"How can that be? How can that be?!" shouted my daughter, her eyes searching mine earnestly, desperately for some sign that it was all a big joke.
But by the expression on my face she knew: it was no joke. It was the truth. The awful, unbelievable truth...
Darth Vader really was Luke's father.
It's a shock the first time you're told. In fact, it personally took me years, all the way up until the premiere of Return Of The Jedi, to fully believe it.
How can that be? And yet, it is.
I know I'm not alone among parents of my generation to experience the strange sense of fulfillment, the hard-to-articulate sense of the-circle-being-unbroken that comes from watching through the entire Star Wars anthology with your kid for the first time. The movies are chock-full of suck in spots, and are, at so many turns such a gross disappointment in terms of plot and character, that it's always surprising to me just how much I enjoy them, especially when taken together as a whole set of six films.
Especially when viewed over the course of several evenings with your wife and kid beside you, while the movies play on your big, grown-up flatscreen TV and John William's score rises and falls triumphantly through the custom home theater sound system of which you are so proud. Much better than watching them at Harkins. That's what I think.
We'd been waiting for years to watch the Star Wars movies with her, holding out for that perfect moment in time when my wife and I were both comfortable with her readiness. Our kid was aware of this, too, eagerly awaiting the day along with us. She'd heard us refer fondly to the movies many times over the years. And I'd even given her my Jabba the Hutt action figure to play with years ago, when she was still very small, in anticipation of her one day meeting him on film. He's been a permanent resident of her Barbie play house ever since.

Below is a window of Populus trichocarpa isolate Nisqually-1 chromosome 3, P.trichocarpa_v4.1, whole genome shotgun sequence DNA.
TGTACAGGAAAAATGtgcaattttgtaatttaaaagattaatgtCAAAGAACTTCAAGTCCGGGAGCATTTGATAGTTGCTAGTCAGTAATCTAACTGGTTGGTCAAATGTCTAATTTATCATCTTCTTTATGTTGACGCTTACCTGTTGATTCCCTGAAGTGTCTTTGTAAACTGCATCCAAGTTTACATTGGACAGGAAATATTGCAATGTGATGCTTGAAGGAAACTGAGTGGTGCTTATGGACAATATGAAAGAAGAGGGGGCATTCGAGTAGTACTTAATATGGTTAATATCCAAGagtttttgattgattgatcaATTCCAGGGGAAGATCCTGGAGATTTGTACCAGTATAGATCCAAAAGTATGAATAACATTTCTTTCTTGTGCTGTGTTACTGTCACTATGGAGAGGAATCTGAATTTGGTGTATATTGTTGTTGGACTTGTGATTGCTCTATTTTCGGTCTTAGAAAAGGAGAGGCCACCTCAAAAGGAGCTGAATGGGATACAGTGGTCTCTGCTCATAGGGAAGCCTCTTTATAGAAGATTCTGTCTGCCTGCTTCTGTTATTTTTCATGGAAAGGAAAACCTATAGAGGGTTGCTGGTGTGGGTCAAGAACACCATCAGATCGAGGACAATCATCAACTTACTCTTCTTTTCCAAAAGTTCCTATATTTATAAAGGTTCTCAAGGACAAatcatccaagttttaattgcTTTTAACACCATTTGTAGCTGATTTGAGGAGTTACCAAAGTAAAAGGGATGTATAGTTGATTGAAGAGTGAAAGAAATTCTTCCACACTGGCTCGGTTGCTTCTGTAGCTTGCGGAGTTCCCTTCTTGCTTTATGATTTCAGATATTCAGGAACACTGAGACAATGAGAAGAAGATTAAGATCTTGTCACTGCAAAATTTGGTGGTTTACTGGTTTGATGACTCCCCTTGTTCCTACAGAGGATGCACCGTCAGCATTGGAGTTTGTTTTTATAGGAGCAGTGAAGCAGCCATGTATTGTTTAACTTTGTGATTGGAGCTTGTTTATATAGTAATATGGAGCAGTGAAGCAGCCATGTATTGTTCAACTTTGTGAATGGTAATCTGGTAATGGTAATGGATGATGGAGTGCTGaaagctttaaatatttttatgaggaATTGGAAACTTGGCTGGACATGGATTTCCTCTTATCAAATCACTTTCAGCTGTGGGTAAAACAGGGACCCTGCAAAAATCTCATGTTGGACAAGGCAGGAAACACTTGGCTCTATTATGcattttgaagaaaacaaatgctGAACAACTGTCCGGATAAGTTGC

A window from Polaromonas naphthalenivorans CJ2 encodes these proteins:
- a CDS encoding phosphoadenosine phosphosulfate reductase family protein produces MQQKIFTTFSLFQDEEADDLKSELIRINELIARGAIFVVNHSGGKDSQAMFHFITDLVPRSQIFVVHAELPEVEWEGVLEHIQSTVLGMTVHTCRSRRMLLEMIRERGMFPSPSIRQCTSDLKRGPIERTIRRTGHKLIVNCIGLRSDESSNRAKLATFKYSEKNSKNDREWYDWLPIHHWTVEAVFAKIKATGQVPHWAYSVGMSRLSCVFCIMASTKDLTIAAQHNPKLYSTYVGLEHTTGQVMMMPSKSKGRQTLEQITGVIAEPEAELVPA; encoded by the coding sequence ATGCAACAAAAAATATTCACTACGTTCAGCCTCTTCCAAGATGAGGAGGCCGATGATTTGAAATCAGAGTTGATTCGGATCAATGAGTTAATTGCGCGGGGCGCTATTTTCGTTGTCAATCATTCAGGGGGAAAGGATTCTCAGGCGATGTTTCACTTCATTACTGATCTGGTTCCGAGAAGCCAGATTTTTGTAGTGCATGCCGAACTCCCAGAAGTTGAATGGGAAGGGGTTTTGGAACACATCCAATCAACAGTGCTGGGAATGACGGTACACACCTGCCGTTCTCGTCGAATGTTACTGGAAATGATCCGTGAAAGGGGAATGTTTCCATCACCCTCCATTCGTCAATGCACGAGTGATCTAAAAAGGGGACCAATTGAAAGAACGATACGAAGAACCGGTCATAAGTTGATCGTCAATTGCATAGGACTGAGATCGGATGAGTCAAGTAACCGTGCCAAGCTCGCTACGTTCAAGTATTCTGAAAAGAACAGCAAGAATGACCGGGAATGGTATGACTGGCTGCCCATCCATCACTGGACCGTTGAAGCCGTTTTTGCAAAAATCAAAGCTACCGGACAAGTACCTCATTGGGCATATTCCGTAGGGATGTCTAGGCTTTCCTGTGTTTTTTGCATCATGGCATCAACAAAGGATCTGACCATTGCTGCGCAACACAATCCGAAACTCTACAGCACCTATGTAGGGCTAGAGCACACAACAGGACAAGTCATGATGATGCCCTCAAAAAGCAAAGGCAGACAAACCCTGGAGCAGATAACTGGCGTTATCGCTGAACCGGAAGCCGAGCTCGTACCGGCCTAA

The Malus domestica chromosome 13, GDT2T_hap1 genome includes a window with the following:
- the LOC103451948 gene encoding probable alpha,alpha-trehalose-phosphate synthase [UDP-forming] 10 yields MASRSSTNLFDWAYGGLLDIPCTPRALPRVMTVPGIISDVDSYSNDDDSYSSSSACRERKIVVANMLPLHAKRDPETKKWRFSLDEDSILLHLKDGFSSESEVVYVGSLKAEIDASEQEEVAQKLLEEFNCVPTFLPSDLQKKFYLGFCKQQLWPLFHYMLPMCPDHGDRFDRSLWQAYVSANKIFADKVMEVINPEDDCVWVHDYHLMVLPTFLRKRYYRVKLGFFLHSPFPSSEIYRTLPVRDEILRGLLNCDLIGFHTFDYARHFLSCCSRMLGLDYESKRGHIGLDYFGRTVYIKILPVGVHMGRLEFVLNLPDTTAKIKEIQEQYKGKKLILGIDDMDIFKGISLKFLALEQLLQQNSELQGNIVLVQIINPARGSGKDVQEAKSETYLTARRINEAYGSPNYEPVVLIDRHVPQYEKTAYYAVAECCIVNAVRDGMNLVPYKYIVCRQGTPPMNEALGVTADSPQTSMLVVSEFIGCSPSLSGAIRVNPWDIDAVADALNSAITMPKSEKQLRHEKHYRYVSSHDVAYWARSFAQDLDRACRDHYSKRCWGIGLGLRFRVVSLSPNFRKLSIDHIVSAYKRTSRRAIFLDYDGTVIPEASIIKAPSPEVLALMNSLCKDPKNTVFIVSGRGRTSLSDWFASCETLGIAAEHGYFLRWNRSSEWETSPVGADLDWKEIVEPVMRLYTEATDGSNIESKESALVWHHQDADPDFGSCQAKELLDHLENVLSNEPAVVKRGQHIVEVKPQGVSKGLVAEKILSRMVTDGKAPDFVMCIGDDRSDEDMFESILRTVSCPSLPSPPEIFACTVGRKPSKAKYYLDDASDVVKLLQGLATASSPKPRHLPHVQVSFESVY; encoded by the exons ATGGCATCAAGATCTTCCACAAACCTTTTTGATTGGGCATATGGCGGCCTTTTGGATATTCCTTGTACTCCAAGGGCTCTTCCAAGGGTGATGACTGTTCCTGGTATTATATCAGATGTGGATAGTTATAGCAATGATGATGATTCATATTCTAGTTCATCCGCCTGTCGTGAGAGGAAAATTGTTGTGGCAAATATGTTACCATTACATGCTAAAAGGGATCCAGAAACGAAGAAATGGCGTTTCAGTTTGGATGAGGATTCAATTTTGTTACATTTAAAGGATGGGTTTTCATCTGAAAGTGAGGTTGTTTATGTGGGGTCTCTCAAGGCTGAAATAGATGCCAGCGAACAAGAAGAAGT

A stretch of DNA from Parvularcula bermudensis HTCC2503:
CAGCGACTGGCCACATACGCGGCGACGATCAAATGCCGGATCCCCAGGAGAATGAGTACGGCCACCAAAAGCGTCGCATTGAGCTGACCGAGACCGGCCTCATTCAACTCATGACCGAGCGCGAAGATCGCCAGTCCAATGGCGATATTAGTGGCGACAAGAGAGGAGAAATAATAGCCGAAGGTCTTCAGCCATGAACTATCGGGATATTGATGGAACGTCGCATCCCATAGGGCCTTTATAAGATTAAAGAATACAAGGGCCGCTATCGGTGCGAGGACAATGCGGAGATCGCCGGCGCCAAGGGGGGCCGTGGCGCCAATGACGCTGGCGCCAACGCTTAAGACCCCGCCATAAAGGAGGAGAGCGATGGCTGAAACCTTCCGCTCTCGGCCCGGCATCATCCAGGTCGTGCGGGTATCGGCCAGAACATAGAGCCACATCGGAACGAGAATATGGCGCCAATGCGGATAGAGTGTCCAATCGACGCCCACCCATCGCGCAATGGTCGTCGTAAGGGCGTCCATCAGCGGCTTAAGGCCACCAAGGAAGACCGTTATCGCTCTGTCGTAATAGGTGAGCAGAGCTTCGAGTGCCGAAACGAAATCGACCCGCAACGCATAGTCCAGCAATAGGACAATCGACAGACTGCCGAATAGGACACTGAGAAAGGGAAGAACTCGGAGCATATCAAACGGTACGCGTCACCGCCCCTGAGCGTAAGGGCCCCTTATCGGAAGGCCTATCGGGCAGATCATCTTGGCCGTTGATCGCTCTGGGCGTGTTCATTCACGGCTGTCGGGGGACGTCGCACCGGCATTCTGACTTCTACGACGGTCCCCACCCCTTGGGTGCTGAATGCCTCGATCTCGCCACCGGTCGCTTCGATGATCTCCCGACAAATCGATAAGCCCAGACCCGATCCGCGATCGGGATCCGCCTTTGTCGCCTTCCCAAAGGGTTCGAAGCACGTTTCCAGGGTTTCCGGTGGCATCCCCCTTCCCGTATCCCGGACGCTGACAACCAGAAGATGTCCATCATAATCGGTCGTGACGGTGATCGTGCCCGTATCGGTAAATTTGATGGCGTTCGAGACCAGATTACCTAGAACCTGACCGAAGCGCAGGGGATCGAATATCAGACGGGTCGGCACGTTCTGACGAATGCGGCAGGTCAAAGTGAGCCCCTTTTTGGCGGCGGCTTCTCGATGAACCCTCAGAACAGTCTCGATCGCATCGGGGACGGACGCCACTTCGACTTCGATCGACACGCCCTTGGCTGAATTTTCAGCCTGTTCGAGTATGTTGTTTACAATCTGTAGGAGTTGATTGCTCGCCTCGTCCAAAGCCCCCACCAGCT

A few days after we concluded our week-long marathon through episodes IV, V, VI, I, II, and III (in that order, natch), we made our way down to Bookman's on a Saturday afternoon, as is our regular habit most weekends. As usual, we had each gathered a few things for the trade counter. Me, a couple of old CDs; my wife, a few old books; and our daughter, a few well-loved DVDs she'd watched a million times. Strangely, however, the DVDs she'd picked out to trade-in on this day were a half-dozen of her favorite Barbie movies.
We've come-and-gone through the Wiggles, the Backyardigans, even High School Musical, but to-date she'd never ever considered even the mere suggestion that she should trade-in her Barbie movies at Bookman's and exchange them for something else. But, for whatever reason, this time, all on her own, she'd put a selection of her most-favorite movies in our trade counter sack.
And what did she select in-trade to replace her beloved Barbie movies?
So, yeah, after the funeral, which was, my-hand-on-my-heart, easily the most uplifting and inspiring funeral I've ever been to, we all drove over to the Val Vista Lakes Country Club for a nice catered buffet luncheon that was more like a reunion of old friends and loved ones than it was a time of mourning, which, as his mother said, was "exactly what Christian would have wanted." Christian's friend, who spent most of the day with him the day he died, gave a wonderful, courageous, and composed retelling of all that they did together, up to the moment they parted... with the words, "Wear your seatbelt."